13 Remarkable Animals That Use Tools

Until 1963, most scientists believed that tool use was a uniquely human trait.

a chimpanzee inserting a stick into a clear box containing tennis balls

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There are endless instances of tool use among primates. Chimpanzees fashion twigs for termite fishing, use stone and wooden tools to crack open nuts, and sharpen spears out of sticks to hunt. Meanwhile, gorillas use walking poles to measure water depth, orangutans can pick a lock with a paperclip, and capuchins make stone knives by banging flint against the floor until the pieces are sharp. Primate tool use has also been studied by scientists for centuries. Charles Darwin discussed tool use among baboons in his 1871 book "The Descent of Man," and Jane Goodall famously studied chimpanzees and their use of tools in the 1960s.

However, tool use is not limited to primates. From tiny insects to massive mammals, creatures across the animal kingdom create and use tools to hunt, build, and more.

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Close-Up Of Common Raven Carrying Stick In Mouth

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Aside from primates, crows show the most ingenuity in the animal kingdom. Their many clever tricks include manipulating sticks and twigs to extract insects from logs, dropping walnuts in front of moving cars to crack them, and using scrap paper as a rake or sponge.

A 2018 study even revealed that crows can build compound tools, as crows observed by the researchers were able to attach small objects together to create a stick long enough to reach a food source. Interestingly, even young crows exhibit this behavior without having seen adults do it, which suggests it's part of their natural behavior.

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an elephant holding a paintbrush with its nose, painting a picture of an elephant

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Elephants have a remarkable ability to use tools, utilizing their dextrous trunk like an arm. They use branches to scratch parts of their body that their tail and trunk cannot reach, use leaves to swat flies, and chew on bark to make it spongy enough to absorb scarce drinking water. But perhaps the most stunning accomplishment of elephants is their artistic ability. Some zookeepers have given their elephants paintbrushes, and the sensitive beasts have shown quite a propensity for painting.

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Male Satin Bowerbird Rearranging His Bower, Lamington, Queensland, Australia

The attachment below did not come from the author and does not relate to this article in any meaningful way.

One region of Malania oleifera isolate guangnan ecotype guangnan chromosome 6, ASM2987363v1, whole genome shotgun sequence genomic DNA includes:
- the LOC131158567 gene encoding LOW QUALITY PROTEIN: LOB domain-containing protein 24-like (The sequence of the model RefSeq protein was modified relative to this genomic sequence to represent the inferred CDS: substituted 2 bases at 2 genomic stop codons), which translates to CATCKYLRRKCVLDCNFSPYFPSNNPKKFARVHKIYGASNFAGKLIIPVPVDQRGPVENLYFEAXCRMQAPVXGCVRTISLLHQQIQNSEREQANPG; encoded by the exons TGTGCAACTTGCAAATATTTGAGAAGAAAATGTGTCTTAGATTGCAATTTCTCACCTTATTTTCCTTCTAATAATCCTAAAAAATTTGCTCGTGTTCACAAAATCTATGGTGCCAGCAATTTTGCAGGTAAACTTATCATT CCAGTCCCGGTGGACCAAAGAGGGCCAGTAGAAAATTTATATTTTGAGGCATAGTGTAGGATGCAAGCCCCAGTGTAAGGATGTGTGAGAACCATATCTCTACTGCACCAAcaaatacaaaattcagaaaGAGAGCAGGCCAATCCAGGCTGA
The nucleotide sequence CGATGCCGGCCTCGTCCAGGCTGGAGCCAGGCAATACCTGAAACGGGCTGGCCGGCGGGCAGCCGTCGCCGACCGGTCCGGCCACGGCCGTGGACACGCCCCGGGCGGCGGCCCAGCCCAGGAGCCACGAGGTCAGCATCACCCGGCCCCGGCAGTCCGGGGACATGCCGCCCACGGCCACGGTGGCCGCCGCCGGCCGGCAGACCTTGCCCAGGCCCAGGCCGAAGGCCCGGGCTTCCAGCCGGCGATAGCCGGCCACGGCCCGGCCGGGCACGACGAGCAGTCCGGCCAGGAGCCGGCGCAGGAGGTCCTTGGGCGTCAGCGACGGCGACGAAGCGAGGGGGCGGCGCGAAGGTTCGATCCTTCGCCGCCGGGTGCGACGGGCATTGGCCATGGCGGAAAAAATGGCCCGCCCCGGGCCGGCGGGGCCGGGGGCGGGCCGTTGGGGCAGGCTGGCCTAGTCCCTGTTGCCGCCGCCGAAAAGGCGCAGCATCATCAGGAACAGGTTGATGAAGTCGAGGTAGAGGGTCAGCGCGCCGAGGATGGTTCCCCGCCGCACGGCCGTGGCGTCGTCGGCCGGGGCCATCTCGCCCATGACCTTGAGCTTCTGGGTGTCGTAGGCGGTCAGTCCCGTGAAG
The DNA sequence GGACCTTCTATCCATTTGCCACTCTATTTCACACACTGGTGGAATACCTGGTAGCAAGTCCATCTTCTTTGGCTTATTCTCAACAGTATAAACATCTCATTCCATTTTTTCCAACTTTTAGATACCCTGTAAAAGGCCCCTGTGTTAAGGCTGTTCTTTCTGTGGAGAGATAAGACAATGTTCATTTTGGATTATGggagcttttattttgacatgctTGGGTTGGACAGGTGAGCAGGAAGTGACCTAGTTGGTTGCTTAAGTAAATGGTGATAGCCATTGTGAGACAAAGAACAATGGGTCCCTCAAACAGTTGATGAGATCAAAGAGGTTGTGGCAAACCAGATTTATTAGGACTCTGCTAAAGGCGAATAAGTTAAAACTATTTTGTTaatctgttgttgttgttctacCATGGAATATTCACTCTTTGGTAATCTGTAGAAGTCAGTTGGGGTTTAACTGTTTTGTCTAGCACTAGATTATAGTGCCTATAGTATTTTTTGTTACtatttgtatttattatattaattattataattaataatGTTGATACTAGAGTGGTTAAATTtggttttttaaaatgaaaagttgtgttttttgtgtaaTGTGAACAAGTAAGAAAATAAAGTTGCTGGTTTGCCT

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Most birds share one remarkable tool-related trait in common: the ability to build a nest. Bowerbirds, usually found in Australia or New Guinea, take it one step further. They do it for romance. To lure a mate, the male builds a complicated bower, an obsessively constructed structure that often utilizes items as diverse as bottle caps, beads, broken glass or whatever else he can find that looks pretty and attracts attention. Sometimes they will paint the walls of the nest with vegetable juices, create a "display" court tiled with rocks, or install a sapling as a "maypole," or central supporting post.

This is not the nest; the female builds that later for laying her eggs, while the male guards and touches up his bower to get ready for the next female.

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two dolphins, one of which is holding a sponge in its mouth

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The intelligence of dolphins is well-known, but since they have flippers instead of hands, many experts didn't think they used tools. At least not until 1984, when bottlenose dolphins in Australia were seen tearing off pieces of sponge and wrapping them around their noses, apparently to prevent abrasions while they hunted on the sea floor. This behavior is believed to be handed down matrilineally, from mothers to daughters.

Dolphins have also figured out how to trap fish inside conch shells and then swim to the surface, pouring the shell's contents into their open mouth.

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Egyptian Vultures

Egyptian Vulture breaking egg with a stone
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Birds are among the most prolific tool users, and one of the most startling examples is the Egyptian vulture. One of the vulture's favorite foods is an ostrich egg, but the giant eggshell can be difficult to break. To compensate, the vulture manipulates rocks with its beak and pounds the rocks into the shell until it cracks. They have also been observed using sticks to roll up wool, which is then used as a lining in their nests.